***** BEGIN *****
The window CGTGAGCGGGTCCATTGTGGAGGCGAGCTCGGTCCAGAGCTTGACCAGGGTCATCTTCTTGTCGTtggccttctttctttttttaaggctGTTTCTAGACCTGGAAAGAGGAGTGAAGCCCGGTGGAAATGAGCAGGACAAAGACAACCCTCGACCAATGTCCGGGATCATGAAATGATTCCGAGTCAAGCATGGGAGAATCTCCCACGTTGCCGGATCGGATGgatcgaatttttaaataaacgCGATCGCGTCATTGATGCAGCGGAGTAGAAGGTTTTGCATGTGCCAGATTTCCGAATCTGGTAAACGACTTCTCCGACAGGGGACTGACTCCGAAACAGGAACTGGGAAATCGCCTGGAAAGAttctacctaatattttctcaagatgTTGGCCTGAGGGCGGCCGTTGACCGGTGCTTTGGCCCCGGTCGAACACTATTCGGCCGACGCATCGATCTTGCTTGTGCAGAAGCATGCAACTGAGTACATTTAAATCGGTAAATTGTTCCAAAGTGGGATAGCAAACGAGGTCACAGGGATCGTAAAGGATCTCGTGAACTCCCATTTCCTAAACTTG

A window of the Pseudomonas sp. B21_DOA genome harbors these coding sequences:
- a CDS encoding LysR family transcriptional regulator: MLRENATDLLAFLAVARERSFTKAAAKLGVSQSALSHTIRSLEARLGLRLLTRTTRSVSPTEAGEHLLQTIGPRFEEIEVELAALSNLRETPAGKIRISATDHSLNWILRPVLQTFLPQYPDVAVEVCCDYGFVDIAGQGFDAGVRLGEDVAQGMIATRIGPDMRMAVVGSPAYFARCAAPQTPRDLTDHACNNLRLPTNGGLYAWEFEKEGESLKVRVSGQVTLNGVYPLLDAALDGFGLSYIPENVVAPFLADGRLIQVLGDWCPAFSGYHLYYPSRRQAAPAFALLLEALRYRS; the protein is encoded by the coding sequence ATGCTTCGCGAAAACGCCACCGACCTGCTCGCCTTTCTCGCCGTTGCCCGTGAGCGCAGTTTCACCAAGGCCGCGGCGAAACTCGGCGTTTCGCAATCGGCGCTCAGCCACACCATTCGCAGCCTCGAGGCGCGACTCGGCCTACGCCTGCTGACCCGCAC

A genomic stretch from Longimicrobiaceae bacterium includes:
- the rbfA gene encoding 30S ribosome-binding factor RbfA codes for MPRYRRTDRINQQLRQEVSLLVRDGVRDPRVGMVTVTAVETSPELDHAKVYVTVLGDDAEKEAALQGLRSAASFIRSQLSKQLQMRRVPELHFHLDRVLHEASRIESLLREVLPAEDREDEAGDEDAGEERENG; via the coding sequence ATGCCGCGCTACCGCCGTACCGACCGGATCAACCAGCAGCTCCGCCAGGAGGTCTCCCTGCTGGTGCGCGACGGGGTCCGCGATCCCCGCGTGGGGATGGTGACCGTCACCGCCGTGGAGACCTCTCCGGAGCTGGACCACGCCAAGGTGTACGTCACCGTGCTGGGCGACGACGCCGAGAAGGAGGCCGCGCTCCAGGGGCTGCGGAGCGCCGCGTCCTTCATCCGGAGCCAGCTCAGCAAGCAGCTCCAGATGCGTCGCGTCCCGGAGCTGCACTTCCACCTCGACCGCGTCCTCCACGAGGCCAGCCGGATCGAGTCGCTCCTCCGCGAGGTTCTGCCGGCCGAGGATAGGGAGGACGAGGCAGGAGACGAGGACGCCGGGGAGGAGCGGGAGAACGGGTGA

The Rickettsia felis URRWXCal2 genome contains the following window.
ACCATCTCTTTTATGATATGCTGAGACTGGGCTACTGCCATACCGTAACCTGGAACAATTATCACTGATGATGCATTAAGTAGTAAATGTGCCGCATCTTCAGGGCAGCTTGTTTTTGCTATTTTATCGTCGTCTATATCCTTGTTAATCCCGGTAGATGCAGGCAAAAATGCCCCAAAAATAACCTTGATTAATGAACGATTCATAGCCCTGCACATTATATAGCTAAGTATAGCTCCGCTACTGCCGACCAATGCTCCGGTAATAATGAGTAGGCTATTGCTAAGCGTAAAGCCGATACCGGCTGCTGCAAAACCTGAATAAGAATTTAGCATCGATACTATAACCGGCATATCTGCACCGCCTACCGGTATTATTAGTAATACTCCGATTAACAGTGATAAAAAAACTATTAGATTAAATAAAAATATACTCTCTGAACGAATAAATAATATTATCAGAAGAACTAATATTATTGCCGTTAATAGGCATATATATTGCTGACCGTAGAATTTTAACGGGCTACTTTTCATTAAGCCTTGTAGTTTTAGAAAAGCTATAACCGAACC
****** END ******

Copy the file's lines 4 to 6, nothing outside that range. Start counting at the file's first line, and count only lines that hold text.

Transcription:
A genomic stretch from Longimicrobiaceae bacterium includes:
- the rbfA gene encoding 30S ribosome-binding factor RbfA codes for MPRYRRTDRINQQLRQEVSLLVRDGVRDPRVGMVTVTAVETSPELDHAKVYVTVLGDDAEKEAALQGLRSAASFIRSQLSKQLQMRRVPELHFHLDRVLHEASRIESLLREVLPAEDREDEAGDEDAGEERENG; via the coding sequence ATGCCGCGCTACCGCCGTACCGACCGGATCAACCAGCAGCTCCGCCAGGAGGTCTCCCTGCTGGTGCGCGACGGGGTCCGCGATCCCCGCGTGGGGATGGTGACCGTCACCGCCGTGGAGACCTCTCCGGAGCTGGACCACGCCAAGGTGTACGTCACCGTGCTGGGCGACGACGCCGAGAAGGAGGCCGCGCTCCAGGGGCTGCGGAGCGCCGCGTCCTTCATCCGGAGCCAGCTCAGCAAGCAGCTCCAGATGCGTCGCGTCCCGGAGCTGCACTTCCACCTCGACCGCGTCCTCCACGAGGCCAGCCGGATCGAGTCGCTCCTCCGCGAGGTTCTGCCGGCCGAGGATAGGGAGGACGAGGCAGGAGACGAGGACGCCGGGGAGGAGCGGGAGAACGGGTGA

The Rickettsia felis URRWXCal2 genome contains the following window.